You might be thinking by now that we have a perverse infatuation with dead-end roads to out-of-the-way places. Ok, maybe we do a little – and we’ve been to some outrageously cool end-of-the-road spots – and sometimes there’s more to it than that. While at the Folk on the Rocks Festival last year in Yellowknife, we chatted with some folks living there who came originally from Inuvik. They loved the town, and they also told us that the Mackenzie Delta was the most beautiful place on earth. That was certainly enough for us to put it on our list.
So, who’s ready to hear about another 1600-km (1000-mile) road trip on a mostly great dirt road that totally rocked? It’s actually quite different from the last one. True, Alaska’s Dalton Highway – which we drove in June – and the Yukon/Northwest Territories’ Dempster Highway both provide overland access north of the Arctic Circle. They both involve about 1600 km (1000 mi) of unpaved roads through the wilderness with spectacular wildlife, and they are both the northernmost roads in their respective countries as well as the first (Dalton) and second (Dempster) northernmost roads in North America. They’re both legendary for broken windshields, flat tires and, oh, yes, you could die. Other than that, everything was different.
If you are driving into or out of interior Alaska, you have go through the town of Tok. Ah, but there are two roads that head east from Tok. We came in on one of them, the Alaska Highway. We had the option of driving out on a road called the Top of the World Highway.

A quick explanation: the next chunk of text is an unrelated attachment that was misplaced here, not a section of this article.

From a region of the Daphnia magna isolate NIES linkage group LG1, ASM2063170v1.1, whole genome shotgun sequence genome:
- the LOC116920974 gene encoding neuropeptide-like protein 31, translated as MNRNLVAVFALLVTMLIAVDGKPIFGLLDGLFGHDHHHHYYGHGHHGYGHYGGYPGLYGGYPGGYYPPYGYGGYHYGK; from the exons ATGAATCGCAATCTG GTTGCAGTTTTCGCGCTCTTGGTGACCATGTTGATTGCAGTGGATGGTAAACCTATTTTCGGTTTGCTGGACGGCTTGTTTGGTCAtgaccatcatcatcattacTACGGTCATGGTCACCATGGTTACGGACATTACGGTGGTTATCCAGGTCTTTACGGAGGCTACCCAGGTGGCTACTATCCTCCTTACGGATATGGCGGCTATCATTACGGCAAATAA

The window is early September. That’s when it’s usually safe to head out of Alaska – see some fall foliage colors yet before snow in the mountains of Canada create challenges for those headed to the lower 48. So, we’re watching the calendar a bit more closely than we have. And we’ve got one more corner of Alaska to explore.
The plan: spend 2 days in greater Anchorage on major provisioning, scheduled maintenance for the truck, no blog posts (who wants to hear about doing laundry?), no pix, head north. Plans never work out.
When I first looked at a map of the Kenai Peninsula, there was a small dot on the northern edge labelled Hope. I looked a bit more closely and, sure enough, there was a road to it. Ok, we have to go there. Hope there’s something to see…
A few weeks ago at Salmonfest, we of course saw a lot of people wearing T-shirts. About 50% of the festival-goers understandably were wearing their t-shirts from prior Salmonfests, but the next largest group had shirts from the Seaview Cafe & Bar and Campground in Hope, AK. Hmm… We asked around and yes, downtown Hope has a cafe and bar with live music daily, there’s a campground, and yes, we should check it out. Then Duncan highly encouraged a visit to Hope. Good advice!